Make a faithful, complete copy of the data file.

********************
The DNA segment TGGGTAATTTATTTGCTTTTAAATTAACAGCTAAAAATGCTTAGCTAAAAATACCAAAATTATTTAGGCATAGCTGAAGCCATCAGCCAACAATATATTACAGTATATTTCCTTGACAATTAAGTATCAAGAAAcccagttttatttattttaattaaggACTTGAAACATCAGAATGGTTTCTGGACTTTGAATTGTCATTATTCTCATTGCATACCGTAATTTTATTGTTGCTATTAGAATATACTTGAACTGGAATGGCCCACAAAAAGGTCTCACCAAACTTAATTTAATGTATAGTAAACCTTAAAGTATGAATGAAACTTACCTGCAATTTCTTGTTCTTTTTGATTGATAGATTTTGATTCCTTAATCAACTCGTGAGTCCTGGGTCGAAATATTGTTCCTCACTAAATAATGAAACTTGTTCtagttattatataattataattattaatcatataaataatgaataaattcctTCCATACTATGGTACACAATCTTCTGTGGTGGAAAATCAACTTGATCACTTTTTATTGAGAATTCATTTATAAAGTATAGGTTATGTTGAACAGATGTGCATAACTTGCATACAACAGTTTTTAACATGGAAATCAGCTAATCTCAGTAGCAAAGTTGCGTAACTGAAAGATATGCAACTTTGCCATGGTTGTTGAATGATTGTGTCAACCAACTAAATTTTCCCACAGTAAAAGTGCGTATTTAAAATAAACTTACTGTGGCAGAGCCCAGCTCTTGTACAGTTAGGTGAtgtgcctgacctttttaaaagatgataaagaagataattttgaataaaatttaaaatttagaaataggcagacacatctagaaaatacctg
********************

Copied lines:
The DNA segment TGGGTAATTTATTTGCTTTTAAATTAACAGCTAAAAATGCTTAGCTAAAAATACCAAAATTATTTAGGCATAGCTGAAGCCATCAGCCAACAATATATTACAGTATATTTCCTTGACAATTAAGTATCAAGAAAcccagttttatttattttaattaaggACTTGAAACATCAGAATGGTTTCTGGACTTTGAATTGTCATTATTCTCATTGCATACCGTAATTTTATTGTTGCTATTAGAATATACTTGAACTGGAATGGCCCACAAAAAGGTCTCACCAAACTTAATTTAATGTATAGTAAACCTTAAAGTATGAATGAAACTTACCTGCAATTTCTTGTTCTTTTTGATTGATAGATTTTGATTCCTTAATCAACTCGTGAGTCCTGGGTCGAAATATTGTTCCTCACTAAATAATGAAACTTGTTCtagttattatataattataattattaatcatataaataatgaataaattcctTCCATACTATGGTACACAATCTTCTGTGGTGGAAAATCAACTTGATCACTTTTTATTGAGAATTCATTTATAAAGTATAGGTTATGTTGAACAGATGTGCATAACTTGCATACAACAGTTTTTAACATGGAAATCAGCTAATCTCAGTAGCAAAGTTGCGTAACTGAAAGATATGCAACTTTGCCATGGTTGTTGAATGATTGTGTCAACCAACTAAATTTTCCCACAGTAAAAGTGCGTATTTAAAATAAACTTACTGTGGCAGAGCCCAGCTCTTGTACAGTTAGGTGAtgtgcctgacctttttaaaagatgataaagaagataattttgaataaaatttaaaatttagaaataggcagacacatctagaaaatacctg